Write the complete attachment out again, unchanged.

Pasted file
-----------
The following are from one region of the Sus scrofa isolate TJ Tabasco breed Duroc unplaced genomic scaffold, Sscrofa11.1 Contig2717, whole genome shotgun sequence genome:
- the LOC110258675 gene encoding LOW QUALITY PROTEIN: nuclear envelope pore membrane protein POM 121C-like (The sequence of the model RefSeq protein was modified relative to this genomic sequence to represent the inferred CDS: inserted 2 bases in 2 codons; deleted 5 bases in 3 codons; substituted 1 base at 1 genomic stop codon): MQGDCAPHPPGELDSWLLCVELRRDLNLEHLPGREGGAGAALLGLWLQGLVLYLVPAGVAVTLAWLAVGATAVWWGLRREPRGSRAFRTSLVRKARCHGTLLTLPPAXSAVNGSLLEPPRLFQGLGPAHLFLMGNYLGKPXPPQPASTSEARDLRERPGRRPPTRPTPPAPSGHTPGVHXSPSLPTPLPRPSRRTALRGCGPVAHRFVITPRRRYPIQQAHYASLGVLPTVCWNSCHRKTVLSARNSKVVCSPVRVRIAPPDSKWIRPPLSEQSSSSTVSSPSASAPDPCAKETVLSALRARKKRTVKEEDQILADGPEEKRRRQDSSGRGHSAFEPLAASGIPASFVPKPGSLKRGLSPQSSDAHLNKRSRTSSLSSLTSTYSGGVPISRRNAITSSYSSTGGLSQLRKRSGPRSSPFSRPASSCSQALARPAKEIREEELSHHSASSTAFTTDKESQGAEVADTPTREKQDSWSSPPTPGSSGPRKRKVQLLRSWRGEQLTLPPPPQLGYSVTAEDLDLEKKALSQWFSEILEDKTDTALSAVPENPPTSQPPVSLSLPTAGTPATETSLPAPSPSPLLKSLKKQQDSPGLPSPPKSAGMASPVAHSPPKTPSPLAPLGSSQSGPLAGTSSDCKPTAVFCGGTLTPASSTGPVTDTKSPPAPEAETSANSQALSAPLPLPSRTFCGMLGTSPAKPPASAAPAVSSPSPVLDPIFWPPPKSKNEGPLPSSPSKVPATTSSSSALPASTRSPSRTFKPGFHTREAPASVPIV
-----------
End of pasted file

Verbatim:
The following are from one region of the Sus scrofa isolate TJ Tabasco breed Duroc unplaced genomic scaffold, Sscrofa11.1 Contig2717, whole genome shotgun sequence genome:
- the LOC110258675 gene encoding LOW QUALITY PROTEIN: nuclear envelope pore membrane protein POM 121C-like (The sequence of the model RefSeq protein was modified relative to this genomic sequence to represent the inferred CDS: inserted 2 bases in 2 codons; deleted 5 bases in 3 codons; substituted 1 base at 1 genomic stop codon): MQGDCAPHPPGELDSWLLCVELRRDLNLEHLPGREGGAGAALLGLWLQGLVLYLVPAGVAVTLAWLAVGATAVWWGLRREPRGSRAFRTSLVRKARCHGTLLTLPPAXSAVNGSLLEPPRLFQGLGPAHLFLMGNYLGKPXPPQPASTSEARDLRERPGRRPPTRPTPPAPSGHTPGVHXSPSLPTPLPRPSRRTALRGCGPVAHRFVITPRRRYPIQQAHYASLGVLPTVCWNSCHRKTVLSARNSKVVCSPVRVRIAPPDSKWIRPPLSEQSSSSTVSSPSASAPDPCAKETVLSALRARKKRTVKEEDQILADGPEEKRRRQDSSGRGHSAFEPLAASGIPASFVPKPGSLKRGLSPQSSDAHLNKRSRTSSLSSLTSTYSGGVPISRRNAITSSYSSTGGLSQLRKRSGPRSSPFSRPASSCSQALARPAKEIREEELSHHSASSTAFTTDKESQGAEVADTPTREKQDSWSSPPTPGSSGPRKRKVQLLRSWRGEQLTLPPPPQLGYSVTAEDLDLEKKALSQWFSEILEDKTDTALSAVPENPPTSQPPVSLSLPTAGTPATETSLPAPSPSPLLKSLKKQQDSPGLPSPPKSAGMASPVAHSPPKTPSPLAPLGSSQSGPLAGTSSDCKPTAVFCGGTLTPASSTGPVTDTKSPPAPEAETSANSQALSAPLPLPSRTFCGMLGTSPAKPPASAAPAVSSPSPVLDPIFWPPPKSKNEGPLPSSPSKVPATTSSSSALPASTRSPSRTFKPGFHTREAPASVPIV